The E-flite electric retracts come with a 3-way servo harness that allows you to attach together the two main gear and the nose wheel servo connectors so you the entire retract system operates from a single channel. A nice safety feature is that each time the receiver is powered up, you must flip the retract switch on/off on your radio to arm them. This eliminates the chances of the gear cycling unexpectedly should the switch be in the wrong position when you turn on your receiver. Another nice feature of the nose wheel gear is the option to use either a tiller-arm or pull-pull method for steering. The tiller-arm can be mounted on either side if need be.
In most EDF jets you don’t have much room and the pull-pull method is your only option for steering. The tiller-arm setup works nicely with my jet, and it provides a direct, slop-less link to the steering servo. Each of the three retract units simply screw down into place on the model using four mounting holes. Quick and simple. To go the next step you can also add working gear-doors sequenced with the movement of retractable gear— way-cool and very easy!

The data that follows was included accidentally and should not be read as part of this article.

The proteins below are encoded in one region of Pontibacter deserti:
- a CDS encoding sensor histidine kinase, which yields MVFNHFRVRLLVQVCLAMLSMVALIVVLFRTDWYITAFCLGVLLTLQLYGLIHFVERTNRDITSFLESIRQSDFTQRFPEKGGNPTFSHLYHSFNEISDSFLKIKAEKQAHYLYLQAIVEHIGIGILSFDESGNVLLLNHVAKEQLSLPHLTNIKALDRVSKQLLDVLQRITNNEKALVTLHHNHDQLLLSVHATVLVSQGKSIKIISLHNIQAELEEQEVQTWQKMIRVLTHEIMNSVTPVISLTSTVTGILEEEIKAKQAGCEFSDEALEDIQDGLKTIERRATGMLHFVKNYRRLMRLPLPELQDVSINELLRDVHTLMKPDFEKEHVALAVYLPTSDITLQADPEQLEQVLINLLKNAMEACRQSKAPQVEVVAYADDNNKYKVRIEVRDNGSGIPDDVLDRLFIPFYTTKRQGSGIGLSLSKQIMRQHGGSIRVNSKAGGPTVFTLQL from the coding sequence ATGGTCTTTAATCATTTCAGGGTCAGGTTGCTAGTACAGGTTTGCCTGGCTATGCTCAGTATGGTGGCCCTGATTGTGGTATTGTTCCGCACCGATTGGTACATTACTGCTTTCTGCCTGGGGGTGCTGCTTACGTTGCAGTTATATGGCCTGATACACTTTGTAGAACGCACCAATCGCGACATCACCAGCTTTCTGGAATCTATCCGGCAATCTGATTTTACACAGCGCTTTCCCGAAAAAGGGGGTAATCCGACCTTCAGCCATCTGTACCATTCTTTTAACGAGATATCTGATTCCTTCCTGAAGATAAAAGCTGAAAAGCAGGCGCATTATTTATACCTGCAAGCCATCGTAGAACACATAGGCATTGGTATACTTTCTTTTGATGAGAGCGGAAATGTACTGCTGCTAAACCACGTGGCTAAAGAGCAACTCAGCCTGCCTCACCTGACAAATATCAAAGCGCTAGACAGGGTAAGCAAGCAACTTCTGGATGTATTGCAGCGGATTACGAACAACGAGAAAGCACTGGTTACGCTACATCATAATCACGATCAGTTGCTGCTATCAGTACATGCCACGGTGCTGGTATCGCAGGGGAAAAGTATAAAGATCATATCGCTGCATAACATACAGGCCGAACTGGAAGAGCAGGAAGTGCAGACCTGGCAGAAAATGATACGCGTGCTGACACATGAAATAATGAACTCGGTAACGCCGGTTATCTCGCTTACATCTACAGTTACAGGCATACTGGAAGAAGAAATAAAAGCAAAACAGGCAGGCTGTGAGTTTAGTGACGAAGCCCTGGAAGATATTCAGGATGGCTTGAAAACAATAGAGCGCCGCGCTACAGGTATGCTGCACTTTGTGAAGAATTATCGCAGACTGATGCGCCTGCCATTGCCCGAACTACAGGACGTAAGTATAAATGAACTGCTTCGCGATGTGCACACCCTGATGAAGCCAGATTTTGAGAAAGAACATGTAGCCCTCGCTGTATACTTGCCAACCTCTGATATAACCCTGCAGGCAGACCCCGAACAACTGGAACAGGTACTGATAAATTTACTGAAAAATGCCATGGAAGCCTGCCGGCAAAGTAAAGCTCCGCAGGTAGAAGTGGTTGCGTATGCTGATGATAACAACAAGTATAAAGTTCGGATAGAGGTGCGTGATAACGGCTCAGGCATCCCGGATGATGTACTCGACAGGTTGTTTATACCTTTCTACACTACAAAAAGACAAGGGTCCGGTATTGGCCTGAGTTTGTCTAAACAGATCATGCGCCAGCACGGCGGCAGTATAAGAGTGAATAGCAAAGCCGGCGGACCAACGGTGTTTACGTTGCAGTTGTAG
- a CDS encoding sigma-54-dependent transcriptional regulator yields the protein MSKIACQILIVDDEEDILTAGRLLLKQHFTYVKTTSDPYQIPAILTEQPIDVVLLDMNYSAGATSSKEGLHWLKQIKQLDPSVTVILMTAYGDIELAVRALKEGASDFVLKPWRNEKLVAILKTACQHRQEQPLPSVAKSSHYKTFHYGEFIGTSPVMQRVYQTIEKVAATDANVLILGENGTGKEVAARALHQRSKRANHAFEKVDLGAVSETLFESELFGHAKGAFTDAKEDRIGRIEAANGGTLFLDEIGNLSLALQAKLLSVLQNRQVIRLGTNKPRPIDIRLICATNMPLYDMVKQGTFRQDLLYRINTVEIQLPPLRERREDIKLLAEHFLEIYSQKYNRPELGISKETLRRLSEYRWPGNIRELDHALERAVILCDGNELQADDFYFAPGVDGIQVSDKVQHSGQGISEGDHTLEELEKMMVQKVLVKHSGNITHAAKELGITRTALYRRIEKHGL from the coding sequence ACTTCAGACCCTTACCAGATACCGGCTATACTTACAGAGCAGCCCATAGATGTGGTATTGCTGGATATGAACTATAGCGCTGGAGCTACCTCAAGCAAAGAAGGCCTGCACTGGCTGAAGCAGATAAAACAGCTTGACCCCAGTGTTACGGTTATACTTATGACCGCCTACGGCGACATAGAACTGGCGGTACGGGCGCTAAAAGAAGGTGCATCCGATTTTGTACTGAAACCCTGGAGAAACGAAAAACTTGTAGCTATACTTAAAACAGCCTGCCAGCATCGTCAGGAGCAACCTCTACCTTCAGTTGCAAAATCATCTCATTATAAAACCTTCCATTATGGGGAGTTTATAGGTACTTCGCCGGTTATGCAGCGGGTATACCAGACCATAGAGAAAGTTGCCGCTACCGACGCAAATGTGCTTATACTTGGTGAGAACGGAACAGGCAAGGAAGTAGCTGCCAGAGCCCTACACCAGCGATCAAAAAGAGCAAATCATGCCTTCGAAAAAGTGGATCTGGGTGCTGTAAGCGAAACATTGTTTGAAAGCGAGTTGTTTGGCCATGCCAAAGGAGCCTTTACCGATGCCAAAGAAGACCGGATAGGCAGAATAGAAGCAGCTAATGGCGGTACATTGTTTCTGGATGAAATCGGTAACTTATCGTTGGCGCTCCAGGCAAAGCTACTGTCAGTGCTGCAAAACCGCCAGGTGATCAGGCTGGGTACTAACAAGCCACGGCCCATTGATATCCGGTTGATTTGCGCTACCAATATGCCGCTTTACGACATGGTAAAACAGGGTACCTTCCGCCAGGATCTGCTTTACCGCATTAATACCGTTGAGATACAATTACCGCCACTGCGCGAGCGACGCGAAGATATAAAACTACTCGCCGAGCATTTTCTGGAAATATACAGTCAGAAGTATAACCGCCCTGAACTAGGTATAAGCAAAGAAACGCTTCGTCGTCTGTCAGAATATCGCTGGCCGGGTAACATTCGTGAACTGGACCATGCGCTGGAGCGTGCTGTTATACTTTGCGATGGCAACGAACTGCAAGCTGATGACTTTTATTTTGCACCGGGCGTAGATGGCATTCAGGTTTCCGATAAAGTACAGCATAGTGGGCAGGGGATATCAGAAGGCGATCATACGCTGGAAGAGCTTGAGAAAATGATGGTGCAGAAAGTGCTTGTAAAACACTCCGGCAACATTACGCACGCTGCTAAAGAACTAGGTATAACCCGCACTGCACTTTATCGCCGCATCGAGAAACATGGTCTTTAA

Functional gear doors
The electronic brains for doing this job come simply by plugging in the “ASSAN Gear & Door Sequencer” (hobbyking.com). This little unit can handle two separate doors so, in my case with the Viper, the two main gear doors on the fuselage count as one door. To do this I installed one servo to open both doors at the same time. The other door sequence is used for the nose gear door.
The Door Sequencer has three basic modes—F1, F2 and F3. Once you decide on which mode is best for you, you’ll be able to fine tune each step by setting the servo travels and/or delay times required to make your mode work. The instructions so the breakdown for each mode, so it is pretty easy to get the sequences and time delays dialed in. First setup up your door throws using a regular servo tester (or your radio,) to get the linkage throws where you want them. Mark or measure the position of the linkage in the open and in the closed position. This doesn’t need to be super accurate, just approximate (for later use with the sequencer programming.) Then retract your gear and disconnect your door linkages. This is important; otherwise you could break something when you plug in the sequencer.